#5 Exit popups offering you a discount or improved offer when you try to leave the website
Exit popups are one of the most frustrating things you can find on a website, and they are specifically put in place by the website owner(s) in an attempt to change your mind about leaving.
The ‘Exit Popup’. One of the most common scam factors
The process is a simple one. You go to the leave the site and a popup appears in the middle of the screen with an improved offer.
It will often be a price reduction, and there can sometimes be multiple price reductions every time you try to close the page.
Exit popups leave you thinking: “Why wasn’t I offered this price in the first place?”
Any websites with these pop-up discounts in place should concern you.
Even if they do get you to join at a lower price, you can bet that they will try to make even more money out of you once you join.
#6 No name or ‘about us’ information
If a work from home opportunity doesn’t provide with you a name or information about who the creators/owners are, you can be certain they have something to hide. It’s that simple.
Trust is everything online, and no matter how good an opportunity might seem, if you don’t know who you are dealing with then you should consider it as a major red flag.
#7 Request for your phone number
Asking for your phone number is a trick that makes you think you will have support on the end of the line whenever you need it.
However, once you hand over your phone number you will be pressured into handing over cash or even upgrading to a more costly service.
The only time you should ever consider making contact by phone is when the website you are viewing offers you THEIR phone number, and doesn’t request yours first.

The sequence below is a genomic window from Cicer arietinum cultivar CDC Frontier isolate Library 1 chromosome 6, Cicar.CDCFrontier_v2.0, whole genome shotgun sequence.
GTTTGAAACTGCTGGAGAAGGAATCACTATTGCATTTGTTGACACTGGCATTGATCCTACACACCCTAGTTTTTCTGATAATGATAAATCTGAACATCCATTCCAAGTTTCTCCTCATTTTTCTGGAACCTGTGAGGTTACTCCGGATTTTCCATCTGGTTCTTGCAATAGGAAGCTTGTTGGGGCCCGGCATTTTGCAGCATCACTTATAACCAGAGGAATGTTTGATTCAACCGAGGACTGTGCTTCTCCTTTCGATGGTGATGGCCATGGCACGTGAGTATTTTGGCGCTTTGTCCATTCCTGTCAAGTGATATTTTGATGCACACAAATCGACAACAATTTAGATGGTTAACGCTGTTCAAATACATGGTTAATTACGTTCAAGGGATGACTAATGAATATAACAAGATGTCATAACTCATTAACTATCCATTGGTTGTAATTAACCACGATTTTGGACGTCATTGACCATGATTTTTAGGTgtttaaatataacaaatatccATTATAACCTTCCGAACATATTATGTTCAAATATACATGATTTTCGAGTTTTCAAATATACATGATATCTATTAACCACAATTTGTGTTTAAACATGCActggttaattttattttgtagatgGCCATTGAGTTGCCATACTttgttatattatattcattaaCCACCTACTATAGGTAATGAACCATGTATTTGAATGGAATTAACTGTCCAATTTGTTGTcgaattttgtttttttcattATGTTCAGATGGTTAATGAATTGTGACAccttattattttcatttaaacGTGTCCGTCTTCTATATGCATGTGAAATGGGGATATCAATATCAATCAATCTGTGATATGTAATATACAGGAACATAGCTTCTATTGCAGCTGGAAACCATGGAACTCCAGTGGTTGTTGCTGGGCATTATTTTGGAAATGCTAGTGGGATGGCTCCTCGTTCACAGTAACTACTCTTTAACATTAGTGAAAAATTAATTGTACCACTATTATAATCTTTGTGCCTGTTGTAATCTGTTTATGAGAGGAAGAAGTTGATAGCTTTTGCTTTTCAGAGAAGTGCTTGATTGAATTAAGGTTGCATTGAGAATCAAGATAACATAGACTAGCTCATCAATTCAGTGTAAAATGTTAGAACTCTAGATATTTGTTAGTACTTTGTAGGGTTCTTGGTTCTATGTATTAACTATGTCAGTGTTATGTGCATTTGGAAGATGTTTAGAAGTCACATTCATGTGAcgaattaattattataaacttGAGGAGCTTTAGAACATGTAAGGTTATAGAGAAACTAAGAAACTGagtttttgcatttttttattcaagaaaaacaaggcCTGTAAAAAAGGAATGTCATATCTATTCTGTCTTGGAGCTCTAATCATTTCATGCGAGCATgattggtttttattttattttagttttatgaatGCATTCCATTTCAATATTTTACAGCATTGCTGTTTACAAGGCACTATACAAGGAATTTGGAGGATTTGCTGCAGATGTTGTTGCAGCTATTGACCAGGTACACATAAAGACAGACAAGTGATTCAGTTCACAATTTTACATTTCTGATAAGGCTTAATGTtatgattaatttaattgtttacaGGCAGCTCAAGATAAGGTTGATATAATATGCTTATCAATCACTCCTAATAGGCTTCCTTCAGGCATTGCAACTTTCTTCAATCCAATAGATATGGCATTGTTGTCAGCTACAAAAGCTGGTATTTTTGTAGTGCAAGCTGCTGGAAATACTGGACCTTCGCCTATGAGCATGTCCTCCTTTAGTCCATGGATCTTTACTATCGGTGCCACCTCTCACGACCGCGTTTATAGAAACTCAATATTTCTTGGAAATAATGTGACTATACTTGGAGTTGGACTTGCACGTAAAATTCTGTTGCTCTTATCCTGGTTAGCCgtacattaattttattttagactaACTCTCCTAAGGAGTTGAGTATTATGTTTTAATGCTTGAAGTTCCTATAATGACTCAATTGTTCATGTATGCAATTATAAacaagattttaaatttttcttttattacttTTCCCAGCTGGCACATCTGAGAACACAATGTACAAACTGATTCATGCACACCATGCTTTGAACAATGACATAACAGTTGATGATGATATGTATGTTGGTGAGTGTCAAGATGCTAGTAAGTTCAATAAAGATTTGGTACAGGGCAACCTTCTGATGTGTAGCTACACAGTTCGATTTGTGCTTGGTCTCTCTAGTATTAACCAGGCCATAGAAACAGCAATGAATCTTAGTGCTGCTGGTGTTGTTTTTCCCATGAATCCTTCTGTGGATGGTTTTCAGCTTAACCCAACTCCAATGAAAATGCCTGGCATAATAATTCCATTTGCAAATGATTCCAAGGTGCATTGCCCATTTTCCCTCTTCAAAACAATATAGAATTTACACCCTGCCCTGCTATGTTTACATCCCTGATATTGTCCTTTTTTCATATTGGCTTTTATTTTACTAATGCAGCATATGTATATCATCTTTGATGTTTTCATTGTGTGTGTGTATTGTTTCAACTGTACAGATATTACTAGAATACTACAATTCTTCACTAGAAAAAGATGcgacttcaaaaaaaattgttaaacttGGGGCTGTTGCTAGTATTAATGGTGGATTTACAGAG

This leads nicely to the most important scam factor…
#8 The contact test
Put simply, if there is absolutely no way to make contact with the owners/creators of the website, you should be very concerned.
It is a simple 2 minute job for a website owner to put a contact email address on a website, and at most a 5 minute job to put a contact form up. So you have to ask why wouldn’t they do it?
Because they don’t want to hear from you.
And that should tell you just how legitimate the opportunity really is. Close the website right away and don’t go back.
If you can make contact then you need to prepare an email. Emails are best because you will have a copy of your conversation. If it’s a contact form, make a note of what you said and the date.
When you make contact you need to list any of the points above that concern you:
Once you’ve listed your concerns, you need to ask them one last and very important question:
By asking them if any hidden extras await you once you join, you are basically asking them to be open and transparent with you.
If you’ve stumbled on a scam, they will NOT want to answer this question.
Inform them that you would like a reply within 72 hours then hit send and await their reply. If you don’t hear back within your requested time frame then congratulate yourself because there’s every chance that you have rumbled a scammer.